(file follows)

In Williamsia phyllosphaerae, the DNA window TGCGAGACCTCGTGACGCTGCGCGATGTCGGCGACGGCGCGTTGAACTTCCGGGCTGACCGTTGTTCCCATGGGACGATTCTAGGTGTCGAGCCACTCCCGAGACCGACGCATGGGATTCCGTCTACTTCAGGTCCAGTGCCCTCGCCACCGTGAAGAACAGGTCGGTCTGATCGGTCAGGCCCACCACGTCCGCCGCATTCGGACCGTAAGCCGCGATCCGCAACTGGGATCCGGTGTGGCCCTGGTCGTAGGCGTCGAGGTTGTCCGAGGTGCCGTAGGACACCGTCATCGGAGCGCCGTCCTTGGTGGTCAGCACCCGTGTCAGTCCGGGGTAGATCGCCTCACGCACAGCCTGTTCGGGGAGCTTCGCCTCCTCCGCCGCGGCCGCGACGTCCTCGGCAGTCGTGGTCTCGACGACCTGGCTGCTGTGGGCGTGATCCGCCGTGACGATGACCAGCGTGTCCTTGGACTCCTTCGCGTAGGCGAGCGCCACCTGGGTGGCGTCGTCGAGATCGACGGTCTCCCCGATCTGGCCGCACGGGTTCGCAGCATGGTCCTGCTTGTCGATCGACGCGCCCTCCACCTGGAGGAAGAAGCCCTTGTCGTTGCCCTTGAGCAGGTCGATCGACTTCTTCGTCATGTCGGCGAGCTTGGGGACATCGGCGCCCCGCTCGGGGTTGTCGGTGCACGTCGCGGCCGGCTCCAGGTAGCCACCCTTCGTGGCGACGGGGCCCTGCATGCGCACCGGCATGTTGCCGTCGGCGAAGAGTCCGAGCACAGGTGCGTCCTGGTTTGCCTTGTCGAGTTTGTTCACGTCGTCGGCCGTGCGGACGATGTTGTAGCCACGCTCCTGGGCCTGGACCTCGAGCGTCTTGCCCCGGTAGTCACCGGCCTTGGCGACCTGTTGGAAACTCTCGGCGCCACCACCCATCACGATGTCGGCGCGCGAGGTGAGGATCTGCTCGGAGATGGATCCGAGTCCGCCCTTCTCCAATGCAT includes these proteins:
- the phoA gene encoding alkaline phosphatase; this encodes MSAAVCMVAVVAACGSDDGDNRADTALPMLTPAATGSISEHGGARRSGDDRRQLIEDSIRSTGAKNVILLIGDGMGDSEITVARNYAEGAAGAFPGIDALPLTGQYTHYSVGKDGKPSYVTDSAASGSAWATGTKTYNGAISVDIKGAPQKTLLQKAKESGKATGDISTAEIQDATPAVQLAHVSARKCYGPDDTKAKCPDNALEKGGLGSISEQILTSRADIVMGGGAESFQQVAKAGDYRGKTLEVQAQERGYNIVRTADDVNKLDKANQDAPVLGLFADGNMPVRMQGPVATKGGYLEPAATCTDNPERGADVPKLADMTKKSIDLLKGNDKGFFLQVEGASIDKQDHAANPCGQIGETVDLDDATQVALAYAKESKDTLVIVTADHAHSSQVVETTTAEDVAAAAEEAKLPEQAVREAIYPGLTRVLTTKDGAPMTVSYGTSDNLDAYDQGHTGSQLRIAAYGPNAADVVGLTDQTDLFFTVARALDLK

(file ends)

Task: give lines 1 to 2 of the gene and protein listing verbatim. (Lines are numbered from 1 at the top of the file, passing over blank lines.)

In Williamsia phyllosphaerae, the DNA window TGCGAGACCTCGTGACGCTGCGCGATGTCGGCGACGGCGCGTTGAACTTCCGGGCTGACCGTTGTTCCCATGGGACGATTCTAGGTGTCGAGCCACTCCCGAGACCGACGCATGGGATTCCGTCTACTTCAGGTCCAGTGCCCTCGCCACCGTGAAGAACAGGTCGGTCTGATCGGTCAGGCCCACCACGTCCGCCGCATTCGGACCGTAAGCCGCGATCCGCAACTGGGATCCGGTGTGGCCCTGGTCGTAGGCGTCGAGGTTGTCCGAGGTGCCGTAGGACACCGTCATCGGAGCGCCGTCCTTGGTGGTCAGCACCCGTGTCAGTCCGGGGTAGATCGCCTCACGCACAGCCTGTTCGGGGAGCTTCGCCTCCTCCGCCGCGGCCGCGACGTCCTCGGCAGTCGTGGTCTCGACGACCTGGCTGCTGTGGGCGTGATCCGCCGTGACGATGACCAGCGTGTCCTTGGACTCCTTCGCGTAGGCGAGCGCCACCTGGGTGGCGTCGTCGAGATCGACGGTCTCCCCGATCTGGCCGCACGGGTTCGCAGCATGGTCCTGCTTGTCGATCGACGCGCCCTCCACCTGGAGGAAGAAGCCCTTGTCGTTGCCCTTGAGCAGGTCGATCGACTTCTTCGTCATGTCGGCGAGCTTGGGGACATCGGCGCCCCGCTCGGGGTTGTCGGTGCACGTCGCGGCCGGCTCCAGGTAGCCACCCTTCGTGGCGACGGGGCCCTGCATGCGCACCGGCATGTTGCCGTCGGCGAAGAGTCCGAGCACAGGTGCGTCCTGGTTTGCCTTGTCGAGTTTGTTCACGTCGTCGGCCGTGCGGACGATGTTGTAGCCACGCTCCTGGGCCTGGACCTCGAGCGTCTTGCCCCGGTAGTCACCGGCCTTGGCGACCTGTTGGAAACTCTCGGCGCCACCACCCATCACGATGTCGGCGCGCGAGGTGAGGATCTGCTCGGAGATGGATCCGAGTCCGCCCTTCTCCAATGCAT includes these proteins:
- the phoA gene encoding alkaline phosphatase; this encodes MSAAVCMVAVVAACGSDDGDNRADTALPMLTPAATGSISEHGGARRSGDDRRQLIEDSIRSTGAKNVILLIGDGMGDSEITVARNYAEGAAGAFPGIDALPLTGQYTHYSVGKDGKPSYVTDSAASGSAWATGTKTYNGAISVDIKGAPQKTLLQKAKESGKATGDISTAEIQDATPAVQLAHVSARKCYGPDDTKAKCPDNALEKGGLGSISEQILTSRADIVMGGGAESFQQVAKAGDYRGKTLEVQAQERGYNIVRTADDVNKLDKANQDAPVLGLFADGNMPVRMQGPVATKGGYLEPAATCTDNPERGADVPKLADMTKKSIDLLKGNDKGFFLQVEGASIDKQDHAANPCGQIGETVDLDDATQVALAYAKESKDTLVIVTADHAHSSQVVETTTAEDVAAAAEEAKLPEQAVREAIYPGLTRVLTTKDGAPMTVSYGTSDNLDAYDQGHTGSQLRIAAYGPNAADVVGLTDQTDLFFTVARALDLK